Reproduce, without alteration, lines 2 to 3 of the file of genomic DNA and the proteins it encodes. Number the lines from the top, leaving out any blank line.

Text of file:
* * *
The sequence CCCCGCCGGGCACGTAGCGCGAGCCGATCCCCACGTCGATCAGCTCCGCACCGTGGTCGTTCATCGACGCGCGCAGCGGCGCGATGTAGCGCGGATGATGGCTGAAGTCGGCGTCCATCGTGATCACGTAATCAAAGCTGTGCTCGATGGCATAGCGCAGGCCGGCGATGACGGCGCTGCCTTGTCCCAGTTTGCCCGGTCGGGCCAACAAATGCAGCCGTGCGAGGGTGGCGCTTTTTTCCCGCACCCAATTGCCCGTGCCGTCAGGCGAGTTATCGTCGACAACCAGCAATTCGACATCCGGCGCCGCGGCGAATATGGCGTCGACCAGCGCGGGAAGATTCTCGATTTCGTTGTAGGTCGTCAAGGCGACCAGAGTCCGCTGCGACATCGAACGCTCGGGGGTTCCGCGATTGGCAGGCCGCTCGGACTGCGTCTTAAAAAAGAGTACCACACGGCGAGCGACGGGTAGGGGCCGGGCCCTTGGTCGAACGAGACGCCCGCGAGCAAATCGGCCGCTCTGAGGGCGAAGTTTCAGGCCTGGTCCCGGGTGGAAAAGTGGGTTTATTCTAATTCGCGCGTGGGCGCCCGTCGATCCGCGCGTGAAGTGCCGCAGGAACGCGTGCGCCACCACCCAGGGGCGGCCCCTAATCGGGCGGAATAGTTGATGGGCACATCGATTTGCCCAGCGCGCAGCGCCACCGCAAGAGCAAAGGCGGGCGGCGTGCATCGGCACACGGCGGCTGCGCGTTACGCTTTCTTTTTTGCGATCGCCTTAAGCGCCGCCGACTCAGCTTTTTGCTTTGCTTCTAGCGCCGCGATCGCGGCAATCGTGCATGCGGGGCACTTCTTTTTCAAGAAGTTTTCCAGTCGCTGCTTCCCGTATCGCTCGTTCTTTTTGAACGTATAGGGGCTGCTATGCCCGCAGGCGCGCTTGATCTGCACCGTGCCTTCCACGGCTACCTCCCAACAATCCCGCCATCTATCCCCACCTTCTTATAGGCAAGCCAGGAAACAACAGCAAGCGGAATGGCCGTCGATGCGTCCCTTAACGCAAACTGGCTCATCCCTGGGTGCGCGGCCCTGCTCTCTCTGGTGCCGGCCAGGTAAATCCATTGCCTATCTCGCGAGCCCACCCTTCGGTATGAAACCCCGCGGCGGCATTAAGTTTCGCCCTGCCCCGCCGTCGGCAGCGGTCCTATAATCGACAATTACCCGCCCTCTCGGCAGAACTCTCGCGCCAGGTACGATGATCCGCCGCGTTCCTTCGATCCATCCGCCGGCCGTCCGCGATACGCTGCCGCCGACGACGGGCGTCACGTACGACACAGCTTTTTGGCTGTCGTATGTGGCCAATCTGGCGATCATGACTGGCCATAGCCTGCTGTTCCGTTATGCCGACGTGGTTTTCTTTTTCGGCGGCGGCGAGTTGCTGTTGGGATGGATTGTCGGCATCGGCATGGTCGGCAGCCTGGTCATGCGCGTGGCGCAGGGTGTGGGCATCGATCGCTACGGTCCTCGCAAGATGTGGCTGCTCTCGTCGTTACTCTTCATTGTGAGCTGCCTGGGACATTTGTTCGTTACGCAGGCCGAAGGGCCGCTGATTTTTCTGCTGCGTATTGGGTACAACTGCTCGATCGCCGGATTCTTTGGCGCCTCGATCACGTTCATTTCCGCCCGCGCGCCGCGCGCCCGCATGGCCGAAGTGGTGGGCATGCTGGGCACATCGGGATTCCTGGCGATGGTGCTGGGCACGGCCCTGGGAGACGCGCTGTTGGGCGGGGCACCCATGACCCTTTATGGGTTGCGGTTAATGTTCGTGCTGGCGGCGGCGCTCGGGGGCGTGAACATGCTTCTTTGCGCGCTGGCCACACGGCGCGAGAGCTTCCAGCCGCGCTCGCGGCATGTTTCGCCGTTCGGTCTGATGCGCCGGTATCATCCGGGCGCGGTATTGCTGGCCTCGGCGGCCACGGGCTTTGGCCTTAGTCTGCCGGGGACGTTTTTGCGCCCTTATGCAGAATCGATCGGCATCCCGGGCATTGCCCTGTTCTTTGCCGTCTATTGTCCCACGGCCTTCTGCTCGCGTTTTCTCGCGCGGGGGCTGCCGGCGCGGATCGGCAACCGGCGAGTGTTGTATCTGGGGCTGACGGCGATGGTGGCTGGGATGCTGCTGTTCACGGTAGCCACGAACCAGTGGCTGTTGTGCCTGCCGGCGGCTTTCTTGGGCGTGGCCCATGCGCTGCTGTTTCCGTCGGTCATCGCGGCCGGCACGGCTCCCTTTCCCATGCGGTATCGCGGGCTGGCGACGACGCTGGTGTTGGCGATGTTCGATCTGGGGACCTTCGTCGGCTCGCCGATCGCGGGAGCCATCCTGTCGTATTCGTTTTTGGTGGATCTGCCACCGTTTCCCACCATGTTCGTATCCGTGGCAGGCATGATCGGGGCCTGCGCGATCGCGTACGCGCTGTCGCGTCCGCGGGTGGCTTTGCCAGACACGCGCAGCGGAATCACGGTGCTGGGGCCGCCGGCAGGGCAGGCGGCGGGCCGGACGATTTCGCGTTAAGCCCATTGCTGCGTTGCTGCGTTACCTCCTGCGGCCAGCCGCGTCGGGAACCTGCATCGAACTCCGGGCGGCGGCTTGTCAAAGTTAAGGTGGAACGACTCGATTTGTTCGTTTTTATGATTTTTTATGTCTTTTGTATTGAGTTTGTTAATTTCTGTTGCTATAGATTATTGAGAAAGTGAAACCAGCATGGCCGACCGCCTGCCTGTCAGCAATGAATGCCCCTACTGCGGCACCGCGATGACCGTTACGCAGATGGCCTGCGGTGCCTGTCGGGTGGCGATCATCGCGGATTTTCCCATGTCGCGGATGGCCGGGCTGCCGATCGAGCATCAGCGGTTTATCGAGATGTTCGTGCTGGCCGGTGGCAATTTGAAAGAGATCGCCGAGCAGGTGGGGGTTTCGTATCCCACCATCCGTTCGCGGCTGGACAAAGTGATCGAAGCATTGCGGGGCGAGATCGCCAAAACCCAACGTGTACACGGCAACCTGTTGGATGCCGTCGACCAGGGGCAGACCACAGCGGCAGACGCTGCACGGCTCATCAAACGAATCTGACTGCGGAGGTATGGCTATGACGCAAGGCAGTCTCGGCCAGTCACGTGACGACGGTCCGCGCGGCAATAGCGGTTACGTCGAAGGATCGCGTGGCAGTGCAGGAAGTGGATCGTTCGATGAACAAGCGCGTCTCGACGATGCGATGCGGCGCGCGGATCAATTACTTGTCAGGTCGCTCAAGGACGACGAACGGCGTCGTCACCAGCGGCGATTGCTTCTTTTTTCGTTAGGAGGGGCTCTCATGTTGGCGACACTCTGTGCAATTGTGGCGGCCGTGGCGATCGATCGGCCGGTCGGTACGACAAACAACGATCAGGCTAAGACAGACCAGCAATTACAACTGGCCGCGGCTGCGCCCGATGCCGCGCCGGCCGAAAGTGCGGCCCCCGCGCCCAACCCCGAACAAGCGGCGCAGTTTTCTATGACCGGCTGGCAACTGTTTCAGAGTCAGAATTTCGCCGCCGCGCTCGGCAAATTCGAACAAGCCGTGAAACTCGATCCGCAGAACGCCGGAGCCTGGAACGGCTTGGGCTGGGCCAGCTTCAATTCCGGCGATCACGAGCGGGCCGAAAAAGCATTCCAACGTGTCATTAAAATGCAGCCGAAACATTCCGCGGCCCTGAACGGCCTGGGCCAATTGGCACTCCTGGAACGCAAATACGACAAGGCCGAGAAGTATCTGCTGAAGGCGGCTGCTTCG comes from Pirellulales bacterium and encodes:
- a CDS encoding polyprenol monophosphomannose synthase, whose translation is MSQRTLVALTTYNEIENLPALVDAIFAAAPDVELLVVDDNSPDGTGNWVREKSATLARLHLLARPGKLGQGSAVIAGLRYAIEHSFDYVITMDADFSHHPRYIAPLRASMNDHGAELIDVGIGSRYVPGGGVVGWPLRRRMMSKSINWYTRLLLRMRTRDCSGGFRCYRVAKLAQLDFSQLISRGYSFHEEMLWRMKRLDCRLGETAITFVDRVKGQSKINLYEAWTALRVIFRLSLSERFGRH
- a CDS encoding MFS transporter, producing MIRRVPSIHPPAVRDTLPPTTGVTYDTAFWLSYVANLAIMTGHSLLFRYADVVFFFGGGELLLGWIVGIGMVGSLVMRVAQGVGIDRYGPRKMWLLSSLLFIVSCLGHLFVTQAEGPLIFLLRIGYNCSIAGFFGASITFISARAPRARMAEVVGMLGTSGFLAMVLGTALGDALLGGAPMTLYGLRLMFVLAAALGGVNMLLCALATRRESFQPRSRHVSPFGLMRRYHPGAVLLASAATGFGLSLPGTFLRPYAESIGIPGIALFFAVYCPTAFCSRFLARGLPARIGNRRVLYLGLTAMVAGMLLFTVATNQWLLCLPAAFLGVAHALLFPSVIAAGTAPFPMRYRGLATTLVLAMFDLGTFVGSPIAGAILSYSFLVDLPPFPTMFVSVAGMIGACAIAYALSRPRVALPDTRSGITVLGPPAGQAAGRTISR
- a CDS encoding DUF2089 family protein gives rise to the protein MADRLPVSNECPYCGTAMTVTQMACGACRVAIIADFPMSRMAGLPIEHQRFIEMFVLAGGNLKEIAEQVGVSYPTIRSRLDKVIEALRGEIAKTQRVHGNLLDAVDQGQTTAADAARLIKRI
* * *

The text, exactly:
- a CDS encoding polyprenol monophosphomannose synthase, whose translation is MSQRTLVALTTYNEIENLPALVDAIFAAAPDVELLVVDDNSPDGTGNWVREKSATLARLHLLARPGKLGQGSAVIAGLRYAIEHSFDYVITMDADFSHHPRYIAPLRASMNDHGAELIDVGIGSRYVPGGGVVGWPLRRRMMSKSINWYTRLLLRMRTRDCSGGFRCYRVAKLAQLDFSQLISRGYSFHEEMLWRMKRLDCRLGETAITFVDRVKGQSKINLYEAWTALRVIFRLSLSERFGRH
- a CDS encoding MFS transporter, producing MIRRVPSIHPPAVRDTLPPTTGVTYDTAFWLSYVANLAIMTGHSLLFRYADVVFFFGGGELLLGWIVGIGMVGSLVMRVAQGVGIDRYGPRKMWLLSSLLFIVSCLGHLFVTQAEGPLIFLLRIGYNCSIAGFFGASITFISARAPRARMAEVVGMLGTSGFLAMVLGTALGDALLGGAPMTLYGLRLMFVLAAALGGVNMLLCALATRRESFQPRSRHVSPFGLMRRYHPGAVLLASAATGFGLSLPGTFLRPYAESIGIPGIALFFAVYCPTAFCSRFLARGLPARIGNRRVLYLGLTAMVAGMLLFTVATNQWLLCLPAAFLGVAHALLFPSVIAAGTAPFPMRYRGLATTLVLAMFDLGTFVGSPIAGAILSYSFLVDLPPFPTMFVSVAGMIGACAIAYALSRPRVALPDTRSGITVLGPPAGQAAGRTISR